Christmas Eve Candlelight Service Meditation

The good news of Christmas is that God became one of us and lives in our midst as a light to a dark world. “The Word became flesh and dwelt among us”; the light shines in the darkness, and the darkness did not overcome it.”

Speaker: Pastor Stephen “Tig” Intagliata
Main Bible Passage: John 1:1-18


It is no mistake that Christmas falls at the winter solstice. When the nights are longest and the hope seems smallest, light comes into the world. Isaiah said it this way: “The people walking in darkness have seen a great light; on those living in the land of deep darkness a light has dawned.”

I’m certain I’m not the only one who has experienced darkness this year. Maybe you’ve lost a loved one. Maybe you got a diagnosis that shook you to your core. Maybe tension has grown in your family and relationships beyond what you can bear. Maybe the money coming in never seems to be as much as the money going out. Or maybe, in a host of others ways, life just didn’t seem to live up to everything you had hoped it would at the beginning of the year.

But on this longest night, when the darkness seems to be at its strongest, we remember a poor young couple, in a borrowed stable in an occupied land, whose child would be the light that pierced the darkness. Hope was in motion. Peace was on the way. Love had arrived. Joy was made complete.

And now, because of Jesus, each day can be just a little brighter.

If we take Paul’s use of the phrase seriously, then could it be that we as the body of Christ, the Church, are the physical body of Christ in the world today.  Listen to what Rolheiser says about this:

This has immense implications.  It means that the incarnation did not end after 33 years, when Jesus ascended.  God is still here, in the flesh, just as real and just as physical, as God was in Jesus.  The word did not just become flesh and dwell among us—it became flesh and continues to dwell among us.  In the body of believers…God still has physical skin and can still be physically seen, touched, smelled, heard, and tasted.

If it is true that we are the Body of Christ…then God’s presence in the world today depends very much upon us.  We have to keep God present in the world in the same way as Jesus did.  We have to become, as Teresa of Avila so simply put it, God’s physical hands, feet, mouthpiece, and heart in this world.  (p. 80, The Holy Longing)

If we read the gospels, I think it’s clear that this is exactly what Jesus was saying to his disciples.

It’s like he’s saying, “Since I’m not going to be around on earth any more, you are the incarnation of the future, you will take my place, through you people will know me and know my forgiveness, know my love, and my grace, through you people will know my healing power.”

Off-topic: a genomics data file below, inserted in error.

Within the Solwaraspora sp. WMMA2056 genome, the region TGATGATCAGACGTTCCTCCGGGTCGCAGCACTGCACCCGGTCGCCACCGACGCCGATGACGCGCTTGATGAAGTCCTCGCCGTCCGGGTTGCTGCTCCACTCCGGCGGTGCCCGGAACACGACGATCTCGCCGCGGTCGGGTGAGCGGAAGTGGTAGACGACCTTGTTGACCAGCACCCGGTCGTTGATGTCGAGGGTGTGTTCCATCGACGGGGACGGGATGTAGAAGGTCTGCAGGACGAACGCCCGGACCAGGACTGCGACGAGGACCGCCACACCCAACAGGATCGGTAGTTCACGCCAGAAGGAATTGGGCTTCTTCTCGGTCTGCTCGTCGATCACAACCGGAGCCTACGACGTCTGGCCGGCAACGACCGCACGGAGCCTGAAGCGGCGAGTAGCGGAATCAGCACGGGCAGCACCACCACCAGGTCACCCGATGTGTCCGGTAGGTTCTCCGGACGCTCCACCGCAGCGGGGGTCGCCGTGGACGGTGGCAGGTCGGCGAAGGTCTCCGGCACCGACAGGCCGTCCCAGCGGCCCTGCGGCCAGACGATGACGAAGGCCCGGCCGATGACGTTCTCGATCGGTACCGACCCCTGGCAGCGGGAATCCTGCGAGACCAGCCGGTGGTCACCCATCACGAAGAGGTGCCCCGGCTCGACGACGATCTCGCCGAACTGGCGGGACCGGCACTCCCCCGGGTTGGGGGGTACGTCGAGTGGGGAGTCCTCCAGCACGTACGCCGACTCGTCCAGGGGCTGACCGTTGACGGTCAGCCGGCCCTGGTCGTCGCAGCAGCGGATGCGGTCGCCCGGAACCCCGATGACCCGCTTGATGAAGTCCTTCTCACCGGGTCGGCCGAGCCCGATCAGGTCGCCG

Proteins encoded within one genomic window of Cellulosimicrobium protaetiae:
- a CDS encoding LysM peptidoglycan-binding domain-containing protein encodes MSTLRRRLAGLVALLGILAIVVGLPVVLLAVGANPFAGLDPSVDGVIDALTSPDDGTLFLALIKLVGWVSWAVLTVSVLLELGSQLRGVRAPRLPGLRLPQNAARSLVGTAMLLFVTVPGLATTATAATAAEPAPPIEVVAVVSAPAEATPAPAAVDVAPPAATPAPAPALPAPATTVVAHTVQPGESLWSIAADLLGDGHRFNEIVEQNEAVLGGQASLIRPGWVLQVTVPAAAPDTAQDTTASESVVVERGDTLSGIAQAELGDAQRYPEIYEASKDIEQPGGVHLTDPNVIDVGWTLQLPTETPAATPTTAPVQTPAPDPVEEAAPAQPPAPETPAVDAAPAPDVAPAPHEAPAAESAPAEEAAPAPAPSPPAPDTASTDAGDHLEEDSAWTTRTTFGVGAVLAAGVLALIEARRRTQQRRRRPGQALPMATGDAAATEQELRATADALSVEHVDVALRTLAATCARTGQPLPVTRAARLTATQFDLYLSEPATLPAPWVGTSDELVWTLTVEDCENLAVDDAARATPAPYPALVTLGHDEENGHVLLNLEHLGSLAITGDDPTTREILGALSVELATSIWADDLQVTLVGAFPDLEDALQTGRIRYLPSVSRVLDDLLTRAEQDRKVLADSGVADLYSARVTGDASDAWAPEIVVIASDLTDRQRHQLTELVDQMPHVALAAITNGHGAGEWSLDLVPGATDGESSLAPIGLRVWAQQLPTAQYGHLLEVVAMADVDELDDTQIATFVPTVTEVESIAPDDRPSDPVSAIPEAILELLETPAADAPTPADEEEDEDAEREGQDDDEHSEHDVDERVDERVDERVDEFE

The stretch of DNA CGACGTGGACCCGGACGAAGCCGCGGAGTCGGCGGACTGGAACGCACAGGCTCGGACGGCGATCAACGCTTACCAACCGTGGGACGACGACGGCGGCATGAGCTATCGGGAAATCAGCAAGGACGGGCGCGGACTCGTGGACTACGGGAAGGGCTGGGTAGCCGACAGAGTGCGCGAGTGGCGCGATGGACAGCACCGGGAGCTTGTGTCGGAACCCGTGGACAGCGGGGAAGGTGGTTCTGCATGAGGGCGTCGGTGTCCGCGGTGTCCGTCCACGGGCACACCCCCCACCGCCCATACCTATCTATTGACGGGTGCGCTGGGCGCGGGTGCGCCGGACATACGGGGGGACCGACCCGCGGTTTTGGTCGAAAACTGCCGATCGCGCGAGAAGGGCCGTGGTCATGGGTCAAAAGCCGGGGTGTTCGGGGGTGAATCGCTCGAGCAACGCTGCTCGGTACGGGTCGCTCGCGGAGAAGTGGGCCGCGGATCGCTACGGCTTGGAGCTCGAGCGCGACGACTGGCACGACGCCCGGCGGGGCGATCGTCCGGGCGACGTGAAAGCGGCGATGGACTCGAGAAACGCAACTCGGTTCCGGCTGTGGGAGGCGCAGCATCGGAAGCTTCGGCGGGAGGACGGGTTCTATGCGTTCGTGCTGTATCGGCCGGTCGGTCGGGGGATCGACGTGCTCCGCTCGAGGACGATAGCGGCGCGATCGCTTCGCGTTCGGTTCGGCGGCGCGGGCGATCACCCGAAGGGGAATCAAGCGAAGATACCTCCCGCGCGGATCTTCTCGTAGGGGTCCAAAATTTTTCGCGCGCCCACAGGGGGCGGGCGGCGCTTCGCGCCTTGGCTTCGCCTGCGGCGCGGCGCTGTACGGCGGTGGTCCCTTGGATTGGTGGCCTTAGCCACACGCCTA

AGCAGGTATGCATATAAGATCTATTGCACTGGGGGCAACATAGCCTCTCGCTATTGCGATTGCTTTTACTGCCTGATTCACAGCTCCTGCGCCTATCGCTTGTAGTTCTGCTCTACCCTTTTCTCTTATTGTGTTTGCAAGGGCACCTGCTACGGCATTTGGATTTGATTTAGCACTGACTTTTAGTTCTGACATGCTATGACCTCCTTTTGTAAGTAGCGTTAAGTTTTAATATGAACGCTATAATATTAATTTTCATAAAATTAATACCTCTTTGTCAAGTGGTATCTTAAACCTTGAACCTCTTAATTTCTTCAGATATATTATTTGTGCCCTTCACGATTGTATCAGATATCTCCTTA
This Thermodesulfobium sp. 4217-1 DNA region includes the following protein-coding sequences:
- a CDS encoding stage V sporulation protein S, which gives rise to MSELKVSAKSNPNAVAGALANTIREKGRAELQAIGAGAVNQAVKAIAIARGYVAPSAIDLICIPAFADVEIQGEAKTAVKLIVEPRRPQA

1:14  the Word became flesh and dwelt among us, and we have seen his glory, glory as of the only Son from the Father, full of grace and truth.

Tabernacle-  dwelling place of God in the Old Testament, people of Israel would take it with them on their journey to the Promised Land and set it up wherever they camped along the way.  The tabernacle was the holy place where God dwelled/accompanied the people to guide them, protect them, hear their prayers, forgive their sins remind them of his presence through the good times and the bad times.

God’s presence through Jesus is the greatest gift we can receive at Christmas, it is the original gift/present of Christmas.  It is a gift that never breaks down, never goes out of style, never needs to be replaced, isn’t dependent upon the supply chain or a delivery service or availability at the store.

Around the world, and in most every religion Jesus is respected and looked up to.  Most religions believe that Jesus was a wise teacher and a holy man.  Many believe that he was a born of a virgin, that he had supernatural powers, and that he was a prophet.

So in some ways, the birth of Jesus on this day we call Christmas is something to be acknowledged and celebrated by all people, since most people would agree that he made a positive impact upon the world.

And for those of us who call ourselves Christians, we also believe in this thing called the incarnation—the God who created the universe choosing to make himself known to humanity by becoming a human being like you and me, born in a simple stable by humble parents in an obscure village called Bethlehem.  and  like you and me.